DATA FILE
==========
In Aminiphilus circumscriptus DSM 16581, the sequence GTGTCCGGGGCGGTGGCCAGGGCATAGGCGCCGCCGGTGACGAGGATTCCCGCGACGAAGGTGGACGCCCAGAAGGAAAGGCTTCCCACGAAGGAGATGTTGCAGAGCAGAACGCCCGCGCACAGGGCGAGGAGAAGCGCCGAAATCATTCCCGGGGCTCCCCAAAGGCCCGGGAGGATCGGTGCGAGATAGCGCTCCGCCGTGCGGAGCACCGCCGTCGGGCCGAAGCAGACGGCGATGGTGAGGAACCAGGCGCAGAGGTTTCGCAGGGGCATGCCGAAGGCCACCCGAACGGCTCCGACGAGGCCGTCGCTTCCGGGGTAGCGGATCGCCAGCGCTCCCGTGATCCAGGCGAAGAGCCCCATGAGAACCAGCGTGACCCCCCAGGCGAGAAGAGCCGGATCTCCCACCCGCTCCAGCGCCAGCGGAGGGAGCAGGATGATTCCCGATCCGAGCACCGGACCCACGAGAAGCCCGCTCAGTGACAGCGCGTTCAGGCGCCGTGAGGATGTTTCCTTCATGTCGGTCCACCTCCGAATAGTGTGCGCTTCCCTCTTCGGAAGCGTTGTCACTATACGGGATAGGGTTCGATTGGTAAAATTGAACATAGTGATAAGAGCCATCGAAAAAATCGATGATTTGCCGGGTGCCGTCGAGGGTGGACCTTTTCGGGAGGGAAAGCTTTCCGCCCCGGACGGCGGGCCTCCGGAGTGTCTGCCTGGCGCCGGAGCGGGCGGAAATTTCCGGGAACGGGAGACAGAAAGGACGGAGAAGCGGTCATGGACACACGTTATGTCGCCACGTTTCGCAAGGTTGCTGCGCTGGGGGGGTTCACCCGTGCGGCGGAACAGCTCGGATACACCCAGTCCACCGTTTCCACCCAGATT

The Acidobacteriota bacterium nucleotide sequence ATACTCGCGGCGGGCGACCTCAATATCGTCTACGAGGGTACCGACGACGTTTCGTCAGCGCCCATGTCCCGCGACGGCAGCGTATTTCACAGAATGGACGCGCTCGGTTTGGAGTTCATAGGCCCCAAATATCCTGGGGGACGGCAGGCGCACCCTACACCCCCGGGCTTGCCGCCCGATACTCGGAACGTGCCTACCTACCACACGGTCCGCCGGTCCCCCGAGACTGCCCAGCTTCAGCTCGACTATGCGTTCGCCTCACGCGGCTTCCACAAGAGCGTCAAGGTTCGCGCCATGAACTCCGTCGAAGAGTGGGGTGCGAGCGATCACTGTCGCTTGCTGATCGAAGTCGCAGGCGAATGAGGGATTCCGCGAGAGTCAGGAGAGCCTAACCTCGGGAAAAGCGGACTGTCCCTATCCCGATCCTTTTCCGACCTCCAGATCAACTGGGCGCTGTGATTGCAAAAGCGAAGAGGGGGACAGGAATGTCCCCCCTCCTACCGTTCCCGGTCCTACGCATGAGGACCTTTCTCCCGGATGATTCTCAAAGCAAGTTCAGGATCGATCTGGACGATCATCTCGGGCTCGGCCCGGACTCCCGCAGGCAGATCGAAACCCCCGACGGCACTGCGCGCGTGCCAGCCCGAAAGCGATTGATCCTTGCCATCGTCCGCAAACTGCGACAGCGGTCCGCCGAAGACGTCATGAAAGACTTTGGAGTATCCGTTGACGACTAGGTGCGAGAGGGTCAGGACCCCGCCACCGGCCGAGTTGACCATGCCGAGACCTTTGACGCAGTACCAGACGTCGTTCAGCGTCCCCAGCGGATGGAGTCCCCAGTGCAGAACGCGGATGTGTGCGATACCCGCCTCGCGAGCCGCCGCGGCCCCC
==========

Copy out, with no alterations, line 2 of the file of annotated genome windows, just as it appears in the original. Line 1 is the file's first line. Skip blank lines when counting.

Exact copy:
The Acidobacteriota bacterium nucleotide sequence ATACTCGCGGCGGGCGACCTCAATATCGTCTACGAGGGTACCGACGACGTTTCGTCAGCGCCCATGTCCCGCGACGGCAGCGTATTTCACAGAATGGACGCGCTCGGTTTGGAGTTCATAGGCCCCAAATATCCTGGGGGACGGCAGGCGCACCCTACACCCCCGGGCTTGCCGCCCGATACTCGGAACGTGCCTACCTACCACACGGTCCGCCGGTCCCCCGAGACTGCCCAGCTTCAGCTCGACTATGCGTTCGCCTCACGCGGCTTCCACAAGAGCGTCAAGGTTCGCGCCATGAACTCCGTCGAAGAGTGGGGTGCGAGCGATCACTGTCGCTTGCTGATCGAAGTCGCAGGCGAATGAGGGATTCCGCGAGAGTCAGGAGAGCCTAACCTCGGGAAAAGCGGACTGTCCCTATCCCGATCCTTTTCCGACCTCCAGATCAACTGGGCGCTGTGATTGCAAAAGCGAAGAGGGGGACAGGAATGTCCCCCCTCCTACCGTTCCCGGTCCTACGCATGAGGACCTTTCTCCCGGATGATTCTCAAAGCAAGTTCAGGATCGATCTGGACGATCATCTCGGGCTCGGCCCGGACTCCCGCAGGCAGATCGAAACCCCCGACGGCACTGCGCGCGTGCCAGCCCGAAAGCGATTGATCCTTGCCATCGTCCGCAAACTGCGACAGCGGTCCGCCGAAGACGTCATGAAAGACTTTGGAGTATCCGTTGACGACTAGGTGCGAGAGGGTCAGGACCCCGCCACCGGCCGAGTTGACCATGCCGAGACCTTTGACGCAGTACCAGACGTCGTTCAGCGTCCCCAGCGGATGGAGTCCCCAGTGCAGAACGCGGATGTGTGCGATACCCGCCTCGCGAGCCGCCGCGGCCCCC